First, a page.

Product Stewardship in the Healthcare Business
- Key Topics
Management and Governance
- Sustainability Management
- Bayer Sustainability Council
- Stakeholder Dialogue
- UN Global Compact
- Group Regulations
- Protection of Biodiversity
- Modern Slavery Act Statement
- Position on Global Product Strategy
- Position on Responsible Care
- Bayer Water Position
- Position on Deforestation and Forest Degradation
- Postion on Insect Decline
- Raising the Bar on Crop Protection Safety Standards
- UN Sustainable Development Goals
- Codes of Conduct
- Development of Sustainability
- Supplier Management
- Human Rights
- Product Stewardship
- Societal Engagement
- Ratings, Rankings and Awards
The safety of patients and users is Bayer’s top priority. We continuously assess the medical benefit-risk balance of our medicinal products and medical devices throughout their entire product life cycle. The efficacy, safety and tolerability of pharmaceuticals and their behavior in the body are studied in Phases I-III of preclinical and clinical development. The documentation submitted to the regulatory authorities contains the results of these studies and comprehensive information on the product’s benefit-risk assessment. Marketing authorization is only granted for a product if it satisfies the safety requirements of the health and regulatory authorities.
For a new pharmaceutical to secure marketing authorization, it must comply with regulatory safety requirements. Based on these documents, the regulatory authority assesses whether the efficacy, safety and quality of the pharmaceutical have been demonstrated for the intended indication. The product is only approved if its benefits outweigh the risks.
The manufacturing of pharmaceuticals and medical devices is subject to very stringent quality requirements. The quality management system of the Pharmaceuticals and Consumer Health divisions is based on internationally recognized standards for all stages of the provision of a pharmaceutical or a medical device – from development to registration, production and distribution.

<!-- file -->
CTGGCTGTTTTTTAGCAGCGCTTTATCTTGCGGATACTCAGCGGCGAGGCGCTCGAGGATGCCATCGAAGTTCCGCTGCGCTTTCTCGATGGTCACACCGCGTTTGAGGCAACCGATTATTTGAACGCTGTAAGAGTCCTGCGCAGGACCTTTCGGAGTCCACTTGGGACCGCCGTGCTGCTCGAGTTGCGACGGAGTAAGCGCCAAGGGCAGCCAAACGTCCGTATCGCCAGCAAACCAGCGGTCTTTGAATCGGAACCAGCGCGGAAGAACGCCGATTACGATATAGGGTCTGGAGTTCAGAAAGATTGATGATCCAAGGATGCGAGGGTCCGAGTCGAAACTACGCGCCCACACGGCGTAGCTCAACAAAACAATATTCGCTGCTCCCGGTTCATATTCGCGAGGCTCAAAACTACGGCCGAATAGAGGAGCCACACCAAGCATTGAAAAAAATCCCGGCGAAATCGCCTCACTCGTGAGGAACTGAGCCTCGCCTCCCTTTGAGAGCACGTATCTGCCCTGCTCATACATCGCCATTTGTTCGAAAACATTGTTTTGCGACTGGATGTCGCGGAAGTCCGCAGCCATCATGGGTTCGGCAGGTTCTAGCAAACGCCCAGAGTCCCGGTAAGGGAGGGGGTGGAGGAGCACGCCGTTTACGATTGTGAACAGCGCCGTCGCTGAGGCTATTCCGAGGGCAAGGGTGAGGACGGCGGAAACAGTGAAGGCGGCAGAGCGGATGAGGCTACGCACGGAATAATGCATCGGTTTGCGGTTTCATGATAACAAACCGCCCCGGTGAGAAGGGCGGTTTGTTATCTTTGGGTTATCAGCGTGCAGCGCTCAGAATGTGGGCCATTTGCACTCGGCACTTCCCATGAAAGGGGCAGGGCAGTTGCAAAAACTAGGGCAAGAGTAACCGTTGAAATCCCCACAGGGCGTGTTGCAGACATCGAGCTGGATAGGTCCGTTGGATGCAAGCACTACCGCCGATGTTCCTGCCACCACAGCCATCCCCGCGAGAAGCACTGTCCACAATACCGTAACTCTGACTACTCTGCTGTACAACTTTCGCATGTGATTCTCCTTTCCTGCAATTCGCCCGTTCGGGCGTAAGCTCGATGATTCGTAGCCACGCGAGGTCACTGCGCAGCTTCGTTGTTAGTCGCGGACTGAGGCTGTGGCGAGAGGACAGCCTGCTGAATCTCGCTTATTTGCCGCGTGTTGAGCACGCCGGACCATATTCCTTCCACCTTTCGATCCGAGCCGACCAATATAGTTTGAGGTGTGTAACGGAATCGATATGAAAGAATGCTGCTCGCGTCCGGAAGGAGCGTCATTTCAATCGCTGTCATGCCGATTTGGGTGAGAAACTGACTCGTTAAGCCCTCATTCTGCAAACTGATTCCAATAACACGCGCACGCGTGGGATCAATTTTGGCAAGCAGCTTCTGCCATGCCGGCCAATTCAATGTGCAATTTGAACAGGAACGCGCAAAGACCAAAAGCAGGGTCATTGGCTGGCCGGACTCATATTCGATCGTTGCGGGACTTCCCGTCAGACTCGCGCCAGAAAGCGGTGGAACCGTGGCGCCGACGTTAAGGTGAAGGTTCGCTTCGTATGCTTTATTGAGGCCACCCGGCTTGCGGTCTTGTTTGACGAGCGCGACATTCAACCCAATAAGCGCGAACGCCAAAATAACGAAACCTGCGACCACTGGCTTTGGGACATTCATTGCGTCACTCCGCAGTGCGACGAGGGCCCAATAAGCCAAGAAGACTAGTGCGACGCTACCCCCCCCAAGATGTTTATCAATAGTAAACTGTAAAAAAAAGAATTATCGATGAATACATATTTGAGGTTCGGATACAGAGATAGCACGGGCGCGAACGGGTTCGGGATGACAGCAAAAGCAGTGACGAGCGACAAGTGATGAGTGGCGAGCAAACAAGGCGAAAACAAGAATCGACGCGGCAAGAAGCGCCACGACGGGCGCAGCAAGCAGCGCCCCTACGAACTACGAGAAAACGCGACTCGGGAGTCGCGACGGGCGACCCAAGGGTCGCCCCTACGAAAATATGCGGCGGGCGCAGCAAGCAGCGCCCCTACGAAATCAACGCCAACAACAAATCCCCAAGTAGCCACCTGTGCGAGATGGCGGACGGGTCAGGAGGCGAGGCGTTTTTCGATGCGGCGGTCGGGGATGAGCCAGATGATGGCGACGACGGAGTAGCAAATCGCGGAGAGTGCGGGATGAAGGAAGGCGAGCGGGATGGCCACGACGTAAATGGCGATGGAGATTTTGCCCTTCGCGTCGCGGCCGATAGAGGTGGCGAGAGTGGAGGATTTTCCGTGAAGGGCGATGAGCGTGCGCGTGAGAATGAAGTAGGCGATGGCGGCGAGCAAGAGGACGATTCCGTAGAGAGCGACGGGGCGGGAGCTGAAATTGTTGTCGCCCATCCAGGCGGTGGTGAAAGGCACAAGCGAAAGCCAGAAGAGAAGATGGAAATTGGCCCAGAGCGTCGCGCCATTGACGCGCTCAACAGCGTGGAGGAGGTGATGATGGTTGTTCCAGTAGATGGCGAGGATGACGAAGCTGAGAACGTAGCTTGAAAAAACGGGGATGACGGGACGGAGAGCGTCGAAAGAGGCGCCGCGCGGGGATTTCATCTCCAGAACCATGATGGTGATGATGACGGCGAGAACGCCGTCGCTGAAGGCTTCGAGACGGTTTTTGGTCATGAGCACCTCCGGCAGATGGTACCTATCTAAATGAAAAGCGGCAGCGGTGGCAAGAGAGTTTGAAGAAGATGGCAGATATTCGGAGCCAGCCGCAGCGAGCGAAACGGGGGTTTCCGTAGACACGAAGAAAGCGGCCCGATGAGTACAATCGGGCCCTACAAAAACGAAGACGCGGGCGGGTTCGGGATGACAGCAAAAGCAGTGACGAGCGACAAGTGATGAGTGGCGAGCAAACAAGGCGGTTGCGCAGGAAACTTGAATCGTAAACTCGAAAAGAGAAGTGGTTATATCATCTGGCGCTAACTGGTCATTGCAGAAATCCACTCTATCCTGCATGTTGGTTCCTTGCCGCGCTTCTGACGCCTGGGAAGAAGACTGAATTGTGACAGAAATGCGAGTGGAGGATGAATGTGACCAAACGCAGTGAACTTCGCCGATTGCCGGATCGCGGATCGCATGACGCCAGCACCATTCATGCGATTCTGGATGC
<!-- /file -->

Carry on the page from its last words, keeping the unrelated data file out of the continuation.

Benefit-Risk Management for Pharmaceuticals and Medical Devices
The preclinical and clinical studies prescribed for pharmaceutical research investigate drug candidates with regard to their quality, safety and efficacy. At the same time, the genesis and progression of a disease differ from one person to another and the effect of a drug product can vary accordingly. We continue to observe and evaluate our products following their approval and throughout their entire life cycle. This enables adverse effects to be identified at an early stage and a decision taken as regards the necessary risk mitigation measures.
The collection and evaluation of safety-relevant information about our products are the responsibility of the global Patient and Drug Safety (Pharmacovigilance) department, in which medical experts from various disciplines work together in safety management teams (SMTs). These teams evaluate internal benefit and safety data, clinical trials, post-marketing studies, external databases and scientific publications to identify potential safety concerns at an early stage and detect possible changes in the benefit-risk profile. All data evaluated is entered into our pharmacovigilance database. The evaluation of information about a benefit-risk profile applies not just to pharmaceuticals and medical devices, but also to dietary supplements and medicated skincare products.